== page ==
Guidance for teams who think they might need an exception to 1 or more of the government's established rules for public-facing digital services and websites.
Why we have established rules for public-facing digital services and websites
We've established rules for public-facing services and websites to make sure:
- we create consistent services and websites that are easy for people to access and use; and
- teams develop products that meet the government’s digital service standards.
Why teams might need an exception
There will be few exceptions to the established rules, but on occasion teams might need to apply for 1 or more exceptions. For instance, teams might have to address unique user needs that cannot currently be addressed. Or they might have a requirement to develop a feature that doesn't currently exist.
Most of the government’s services and websites follow the established brand standards.
Apply for this exception….
- if you meet 1 of the rules for exception listed on the Apply for a brand exemption page.
Who can grant a brand exception?
Executive Council Office communications manages brand exceptions for all public-facing websites. You can email firstname.lastname@example.org to contact their team.
How to apply for a brand exception
French language exception
We've included a French language exception on this page because we get a lot of questions from project teams that do not think their service or website needs to be translated into French.
All public-facing digital services and websites should be available in English and French to meet the government's:
- Policy 1.7
- guidelines on French language services and communications; and
- digital service standard #7 to "Deliver a bilingual service."
Who managers French-language translation?
For questions about the government's requirements around French-language services and information, email the French Language Services Directorate at email@example.com.
Their team will work with you to determine next steps if you cannot comply to digital service standard #7.
Privacy Impact Assessment (PIA) exception
This heading is a bit misleading as there are no exceptions for PIAs, although some agencies don't require PIAs. We've included the PIA on this page because we get a lot of questions about them. Project teams aren't always sure if they have to complete a PIA and it is up to them to determine what their requirements are.
Who manages PIAs?
For questions about the requirements around PIAs, we recommend you contact:
- your department privacy lead; or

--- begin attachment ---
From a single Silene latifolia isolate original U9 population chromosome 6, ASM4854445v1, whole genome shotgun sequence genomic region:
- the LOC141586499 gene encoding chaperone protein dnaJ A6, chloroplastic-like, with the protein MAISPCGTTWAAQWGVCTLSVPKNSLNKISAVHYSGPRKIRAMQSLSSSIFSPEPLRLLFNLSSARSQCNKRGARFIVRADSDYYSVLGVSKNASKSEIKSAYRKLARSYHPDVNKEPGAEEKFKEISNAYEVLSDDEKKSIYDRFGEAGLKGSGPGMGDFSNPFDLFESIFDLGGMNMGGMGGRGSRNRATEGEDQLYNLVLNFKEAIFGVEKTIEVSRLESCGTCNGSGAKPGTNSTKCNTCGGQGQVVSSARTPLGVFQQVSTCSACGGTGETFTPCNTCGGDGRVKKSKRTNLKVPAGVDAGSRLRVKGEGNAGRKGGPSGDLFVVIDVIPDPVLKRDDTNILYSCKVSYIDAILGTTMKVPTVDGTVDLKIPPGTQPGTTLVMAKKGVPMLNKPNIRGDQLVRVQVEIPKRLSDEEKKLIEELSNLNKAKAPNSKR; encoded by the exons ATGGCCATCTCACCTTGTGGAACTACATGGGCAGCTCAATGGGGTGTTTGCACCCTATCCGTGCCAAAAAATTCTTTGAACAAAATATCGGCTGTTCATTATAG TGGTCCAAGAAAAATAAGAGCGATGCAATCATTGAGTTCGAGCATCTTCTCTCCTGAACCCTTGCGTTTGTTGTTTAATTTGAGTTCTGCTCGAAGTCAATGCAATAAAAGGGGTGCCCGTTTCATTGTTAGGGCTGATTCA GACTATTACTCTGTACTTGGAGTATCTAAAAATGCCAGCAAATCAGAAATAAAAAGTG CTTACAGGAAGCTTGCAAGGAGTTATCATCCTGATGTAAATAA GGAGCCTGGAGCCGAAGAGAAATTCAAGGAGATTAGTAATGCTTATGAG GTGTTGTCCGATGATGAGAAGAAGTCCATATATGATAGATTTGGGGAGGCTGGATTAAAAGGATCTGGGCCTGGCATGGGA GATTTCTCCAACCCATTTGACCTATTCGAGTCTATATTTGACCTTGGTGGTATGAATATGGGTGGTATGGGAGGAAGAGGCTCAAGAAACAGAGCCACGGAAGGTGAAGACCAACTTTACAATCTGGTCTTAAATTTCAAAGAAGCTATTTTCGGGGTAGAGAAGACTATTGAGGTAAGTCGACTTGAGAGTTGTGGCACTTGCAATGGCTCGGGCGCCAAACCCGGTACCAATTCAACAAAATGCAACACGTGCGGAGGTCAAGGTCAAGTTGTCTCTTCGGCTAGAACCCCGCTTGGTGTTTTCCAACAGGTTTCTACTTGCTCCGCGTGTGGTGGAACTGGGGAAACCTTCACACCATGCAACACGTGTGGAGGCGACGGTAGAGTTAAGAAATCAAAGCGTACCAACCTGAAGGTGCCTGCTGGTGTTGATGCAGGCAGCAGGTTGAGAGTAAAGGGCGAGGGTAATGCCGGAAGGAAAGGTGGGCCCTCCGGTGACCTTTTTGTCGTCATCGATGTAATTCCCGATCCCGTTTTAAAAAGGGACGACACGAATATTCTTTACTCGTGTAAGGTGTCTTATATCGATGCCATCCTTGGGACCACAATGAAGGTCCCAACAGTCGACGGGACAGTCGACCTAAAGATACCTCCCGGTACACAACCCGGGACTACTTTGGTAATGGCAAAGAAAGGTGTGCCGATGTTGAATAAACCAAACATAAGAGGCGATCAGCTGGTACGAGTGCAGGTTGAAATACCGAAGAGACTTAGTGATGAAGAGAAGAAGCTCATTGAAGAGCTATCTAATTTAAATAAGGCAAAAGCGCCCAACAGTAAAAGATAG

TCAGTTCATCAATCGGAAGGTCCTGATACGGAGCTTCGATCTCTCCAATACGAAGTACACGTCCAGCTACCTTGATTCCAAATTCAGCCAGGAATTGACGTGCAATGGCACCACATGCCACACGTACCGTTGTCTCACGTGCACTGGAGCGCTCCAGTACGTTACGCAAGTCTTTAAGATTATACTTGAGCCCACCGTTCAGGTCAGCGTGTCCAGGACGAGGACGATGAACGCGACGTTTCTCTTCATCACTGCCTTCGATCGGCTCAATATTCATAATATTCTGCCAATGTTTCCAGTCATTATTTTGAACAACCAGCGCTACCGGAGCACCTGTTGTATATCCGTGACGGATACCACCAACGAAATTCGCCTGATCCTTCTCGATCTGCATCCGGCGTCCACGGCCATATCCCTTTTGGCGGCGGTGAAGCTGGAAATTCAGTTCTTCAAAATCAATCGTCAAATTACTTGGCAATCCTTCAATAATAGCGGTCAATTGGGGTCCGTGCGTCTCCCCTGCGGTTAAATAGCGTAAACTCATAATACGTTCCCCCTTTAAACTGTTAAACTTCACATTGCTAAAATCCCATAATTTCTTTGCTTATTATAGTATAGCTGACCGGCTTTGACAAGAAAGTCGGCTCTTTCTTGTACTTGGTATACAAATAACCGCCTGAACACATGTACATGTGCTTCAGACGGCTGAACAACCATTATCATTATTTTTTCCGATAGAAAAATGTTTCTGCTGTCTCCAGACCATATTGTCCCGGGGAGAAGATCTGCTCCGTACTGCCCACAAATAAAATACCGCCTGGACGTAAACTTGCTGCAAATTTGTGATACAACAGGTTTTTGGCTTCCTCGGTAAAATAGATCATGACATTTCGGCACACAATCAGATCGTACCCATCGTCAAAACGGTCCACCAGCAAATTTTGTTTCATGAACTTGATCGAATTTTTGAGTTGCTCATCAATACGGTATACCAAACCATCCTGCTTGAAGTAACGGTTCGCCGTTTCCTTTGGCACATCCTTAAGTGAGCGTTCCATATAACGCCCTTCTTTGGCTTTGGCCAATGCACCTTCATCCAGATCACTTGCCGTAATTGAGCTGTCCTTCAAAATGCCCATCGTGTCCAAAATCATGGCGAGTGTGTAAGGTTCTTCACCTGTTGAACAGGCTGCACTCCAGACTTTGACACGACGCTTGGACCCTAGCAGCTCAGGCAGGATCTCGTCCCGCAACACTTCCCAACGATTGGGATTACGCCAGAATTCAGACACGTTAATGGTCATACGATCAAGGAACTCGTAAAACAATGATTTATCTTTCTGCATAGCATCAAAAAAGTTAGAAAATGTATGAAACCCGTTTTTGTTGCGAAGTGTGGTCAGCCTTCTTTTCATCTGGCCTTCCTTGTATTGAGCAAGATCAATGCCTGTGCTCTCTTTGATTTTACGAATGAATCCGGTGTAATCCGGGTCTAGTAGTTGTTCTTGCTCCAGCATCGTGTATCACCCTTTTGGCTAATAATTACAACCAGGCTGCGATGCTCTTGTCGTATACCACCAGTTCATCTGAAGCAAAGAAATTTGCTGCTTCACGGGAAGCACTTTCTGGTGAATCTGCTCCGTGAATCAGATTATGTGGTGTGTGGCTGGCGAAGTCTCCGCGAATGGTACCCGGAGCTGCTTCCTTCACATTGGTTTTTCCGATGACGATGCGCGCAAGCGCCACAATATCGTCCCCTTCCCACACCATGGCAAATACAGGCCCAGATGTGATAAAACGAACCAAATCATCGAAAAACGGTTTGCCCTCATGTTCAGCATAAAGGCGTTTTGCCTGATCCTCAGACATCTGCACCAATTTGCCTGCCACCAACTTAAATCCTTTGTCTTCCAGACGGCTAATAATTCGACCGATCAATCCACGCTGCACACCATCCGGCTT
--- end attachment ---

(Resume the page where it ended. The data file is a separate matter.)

- email Corporate Information Management at firstname.lastname@example.org.
Security Threat Risk Assessment (STRA) exception
We've included the STRA on this page because we get questions about the requirements for them. In general, all public-facing digital services ans website should have a completed STRA.
Who manages STRAs?
For questions about the requirements around STRAs, we recommend you email the government's Security Office at email@example.com.
Style Guide and writing for the web exception
All public-facing services and websites should follow the goverment's style guide and writing for the web guidance. This established guidance helps teams produce clear, accessible and consistent guidance to meet the public's needs.
Apply for a style guide and writing for the web exception if your website or service...
- has unique user needs that are not met by the current guidance.
Who can grant an exception?
The style guide and writing for the web guidance are managed by the Executive Council office communications branch.
Technology and common platform component exceptions
The government has established technology and common platform components. We've tested and maintain these components to deliver consistent, secure services and websites.
Apply for a technology and common platform component exception if your website or service…
- cannot meet the user needs you have identified; or
- requires features beyond our current scope.
Who can grant an exception?
eServices for Citizens manages exceptions for all public-facing digital services and websites.
How to apply for a technology and common platform component exception
- Email firstname.lastname@example.org. Describe your project and the user needs you are trying to meet. Include any additional details and links.
- Our team will review your email and get in touch with you to set up a call to talk about your project.
- We will contact you once we make a decision and let you know what your next steps are.
How we make a decision
- We look at the government’s content strategy to determine if there is an existing solution. For example, does it belong on Yukon.ca, a campaign website or is it a transactional service?
- We also look at the user needs you identified and assess if there is an existing solution.
- We will work with you to determine next steps if there is an existing solution or if you need an exception.
What does it mean to have this exception?
It depends. Once we grant an exception, we'll work with you to:
- lay out exactly what you can and cannot do; and
- what you need to do to make sure you meet the government’s digital service standards.
You must follow:
- the government's service delivery process and any required service maturity assessments; and
- all the policies and guidance in the Digital Service Delivery Guide.The only way these policies do not apply, is if you have additional exceptions. For example, if you have this exception, you must follow the brand standards unless you have that exception.
If our UX manager facilitates a Discovery Workshop with your team, they will:
- ask if you have any additional exceptions; and
- they will lay out how you can proceed with your project.